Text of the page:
Is Jamba Juice Misleading Customers with Its Health Claims?

Jamba Juice, a popular juice and smoothie chain, has recently come under scrutiny for potentially misrepresenting the healthiness of their product. A new class action lawsuit states that the chain misleads consumers about the “healthy” nature of their smoothies, alleging that Jamba Juice wrongfully portrays that the drinks are healthy, contain “real fruits,” and include “super ingredients.” The plaintiff alleges that, while the company’s marketing states their smoothies are healthy, the drinks are often high in calories, contain copious amounts of sugar, and are made from concentrated fruit juices rather than real fruit.

Instead of the advertised “super ingredients,” such as kale, Jamba Juice reportedly uses cheaper, less healthy alternatives. The plaintiff argues that the smoothie and juice chain takes advantage of the widespread interest in healthy food options by portraying their product as both healthy and nutritious. The marketing and labeling is designed to deceive consumers about their ingredient and nutritional profile.


Evaluating Both Sides of the Argument

So, how valid is this the plaintiff’s claim? Let’s look at the ingredients. According to the company’s website, Jamba Juice’s popular summer watermelon drinks are a great way to stay hydrated and are “completely soaked with nutrients.” The site continues, stating, “It even has iron to help support your metabolism and Vitamin A for healthy skin.” The Watermelon Breeze(tm) Smoothie’s nutritional content says includes “Real Whole Fruit”: strawberries and pineapple. It also includes “A Blend Of” watermelon juice blend, strawberries, raspberry sherbet, and pineapple. Before getting into the numbers, the site states the smoothie is “non-gluten” and has “NO artificial preservatives, NO artificial flavors, NO high fructose corn syrup, and 0g trans fat.”

While this already seems like a “too good to be true” product, let’s take a closer look at the numbers. A Medium Watermelon Breeze Smoothie (which, according to the ingredients, does not have fresh watermelon), contains 420 calories. While this is significantly better than most frozen drinks, an equal amount of watermelon has just 90 calories. Additionally, the Jamba Juice smoothie has 50mg of sodium, just 30% of the recommended daily amount of iron, and a whopping 82 grams of sugar. The same amount of watermelon has just 30 grams of sugar. To that end, the smoothie claims to be “hydrating,” likely due to the fact that whole watermelon is around 92% water. However, the Watermelon Breeze includes a “watermelon juice blend,” which is likely a fruit concentrate. This necessarily decreases the amount of water in the ingredient, meaning the purported hydration benefits are illegitimate.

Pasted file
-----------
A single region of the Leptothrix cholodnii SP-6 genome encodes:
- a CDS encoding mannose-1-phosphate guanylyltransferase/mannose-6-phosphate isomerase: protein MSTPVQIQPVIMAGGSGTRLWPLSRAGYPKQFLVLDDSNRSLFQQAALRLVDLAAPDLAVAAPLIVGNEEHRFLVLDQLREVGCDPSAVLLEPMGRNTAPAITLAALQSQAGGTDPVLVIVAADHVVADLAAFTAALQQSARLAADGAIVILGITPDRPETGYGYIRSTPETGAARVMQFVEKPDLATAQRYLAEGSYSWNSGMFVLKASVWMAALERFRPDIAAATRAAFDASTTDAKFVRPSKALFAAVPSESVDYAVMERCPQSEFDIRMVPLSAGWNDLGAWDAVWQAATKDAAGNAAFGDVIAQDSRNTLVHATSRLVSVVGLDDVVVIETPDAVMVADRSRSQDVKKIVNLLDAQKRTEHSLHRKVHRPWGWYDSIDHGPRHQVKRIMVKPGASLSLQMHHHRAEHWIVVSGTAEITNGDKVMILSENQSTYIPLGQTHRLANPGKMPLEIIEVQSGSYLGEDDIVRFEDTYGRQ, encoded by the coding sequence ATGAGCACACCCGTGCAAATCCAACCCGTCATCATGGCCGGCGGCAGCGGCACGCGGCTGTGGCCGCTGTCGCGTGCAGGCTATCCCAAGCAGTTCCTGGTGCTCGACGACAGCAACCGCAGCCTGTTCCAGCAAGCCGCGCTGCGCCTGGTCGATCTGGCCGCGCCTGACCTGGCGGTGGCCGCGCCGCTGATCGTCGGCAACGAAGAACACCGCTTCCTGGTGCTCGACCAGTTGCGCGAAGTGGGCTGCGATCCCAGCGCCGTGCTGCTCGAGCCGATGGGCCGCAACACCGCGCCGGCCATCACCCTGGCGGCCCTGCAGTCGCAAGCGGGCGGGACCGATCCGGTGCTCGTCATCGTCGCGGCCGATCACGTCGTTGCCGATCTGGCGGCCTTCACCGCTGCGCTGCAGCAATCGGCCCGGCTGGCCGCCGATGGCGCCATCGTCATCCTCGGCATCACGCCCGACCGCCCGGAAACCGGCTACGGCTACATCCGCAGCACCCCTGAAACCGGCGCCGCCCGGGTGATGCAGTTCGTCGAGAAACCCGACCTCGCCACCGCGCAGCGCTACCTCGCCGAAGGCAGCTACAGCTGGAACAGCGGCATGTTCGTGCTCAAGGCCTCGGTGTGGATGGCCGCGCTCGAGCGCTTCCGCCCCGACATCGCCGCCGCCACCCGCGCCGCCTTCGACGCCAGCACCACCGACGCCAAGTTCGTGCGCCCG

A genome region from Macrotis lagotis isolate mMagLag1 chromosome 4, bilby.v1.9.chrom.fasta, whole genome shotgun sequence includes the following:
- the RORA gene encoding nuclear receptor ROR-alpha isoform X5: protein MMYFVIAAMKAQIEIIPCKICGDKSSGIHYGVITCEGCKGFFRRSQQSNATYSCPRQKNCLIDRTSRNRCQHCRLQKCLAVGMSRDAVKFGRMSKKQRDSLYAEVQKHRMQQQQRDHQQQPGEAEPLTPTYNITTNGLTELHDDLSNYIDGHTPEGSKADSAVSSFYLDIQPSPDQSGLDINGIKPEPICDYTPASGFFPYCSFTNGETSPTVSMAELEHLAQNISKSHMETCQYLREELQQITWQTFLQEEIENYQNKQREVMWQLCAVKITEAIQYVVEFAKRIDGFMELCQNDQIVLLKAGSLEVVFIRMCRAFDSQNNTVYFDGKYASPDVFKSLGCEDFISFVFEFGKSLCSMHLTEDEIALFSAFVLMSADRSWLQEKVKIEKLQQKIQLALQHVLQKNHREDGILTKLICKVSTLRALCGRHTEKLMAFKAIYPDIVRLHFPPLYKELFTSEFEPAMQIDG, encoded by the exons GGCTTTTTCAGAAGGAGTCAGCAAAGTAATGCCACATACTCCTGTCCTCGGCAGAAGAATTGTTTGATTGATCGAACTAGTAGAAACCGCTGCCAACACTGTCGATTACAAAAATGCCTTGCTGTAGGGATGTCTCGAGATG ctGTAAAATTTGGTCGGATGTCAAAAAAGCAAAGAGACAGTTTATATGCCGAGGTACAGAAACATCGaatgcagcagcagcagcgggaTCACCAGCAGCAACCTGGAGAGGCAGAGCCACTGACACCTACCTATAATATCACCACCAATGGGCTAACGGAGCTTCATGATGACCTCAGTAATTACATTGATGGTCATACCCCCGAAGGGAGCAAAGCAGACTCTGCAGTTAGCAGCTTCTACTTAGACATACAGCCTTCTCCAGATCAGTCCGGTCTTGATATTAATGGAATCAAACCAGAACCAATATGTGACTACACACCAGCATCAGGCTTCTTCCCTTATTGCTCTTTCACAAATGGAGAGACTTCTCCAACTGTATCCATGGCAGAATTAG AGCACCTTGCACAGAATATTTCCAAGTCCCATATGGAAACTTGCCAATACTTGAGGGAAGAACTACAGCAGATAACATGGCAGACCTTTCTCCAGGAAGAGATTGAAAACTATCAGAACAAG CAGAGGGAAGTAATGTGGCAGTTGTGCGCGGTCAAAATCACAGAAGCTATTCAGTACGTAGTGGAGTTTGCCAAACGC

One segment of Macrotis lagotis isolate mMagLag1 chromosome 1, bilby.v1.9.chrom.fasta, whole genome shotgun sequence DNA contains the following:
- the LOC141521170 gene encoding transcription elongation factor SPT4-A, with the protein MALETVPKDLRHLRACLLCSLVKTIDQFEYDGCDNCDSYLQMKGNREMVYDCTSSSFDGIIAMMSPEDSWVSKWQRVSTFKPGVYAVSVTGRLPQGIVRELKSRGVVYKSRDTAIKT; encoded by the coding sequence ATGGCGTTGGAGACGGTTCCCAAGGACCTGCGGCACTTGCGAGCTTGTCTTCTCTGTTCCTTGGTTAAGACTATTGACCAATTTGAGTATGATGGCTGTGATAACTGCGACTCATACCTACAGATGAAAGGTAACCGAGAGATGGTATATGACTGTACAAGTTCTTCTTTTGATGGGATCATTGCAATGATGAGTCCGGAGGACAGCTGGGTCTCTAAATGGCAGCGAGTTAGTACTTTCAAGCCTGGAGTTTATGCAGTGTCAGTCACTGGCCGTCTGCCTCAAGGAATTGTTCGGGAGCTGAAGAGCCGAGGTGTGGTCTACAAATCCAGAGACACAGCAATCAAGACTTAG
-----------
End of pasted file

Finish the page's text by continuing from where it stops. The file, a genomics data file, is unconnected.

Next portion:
It’s Not the Juice, It’s the Hype

While Jamba Juice is not alone in its inclusion of unhealthy ingredients, the marketing leads consumers to believe that they are making a smart, healthy snack or drink choice. The website’s photo slider includes statements like, “Goodness to Fuel Your Day,” “Happy, Healthful, Hydrated,” and “Introducing Whole Food Ingredients with a Whole Lot of Goodness.” It is clear that the company is making an effort to capitalize on recent “whole food” trends but not laying the groundwork to make their products more healthy. While we’re not sure how the class action lawsuit will pan out, the healthier choice is clear; when it comes to finding nutrition and hydration on the go, opt for a homemade juice instead of a sugar-packed smoothie.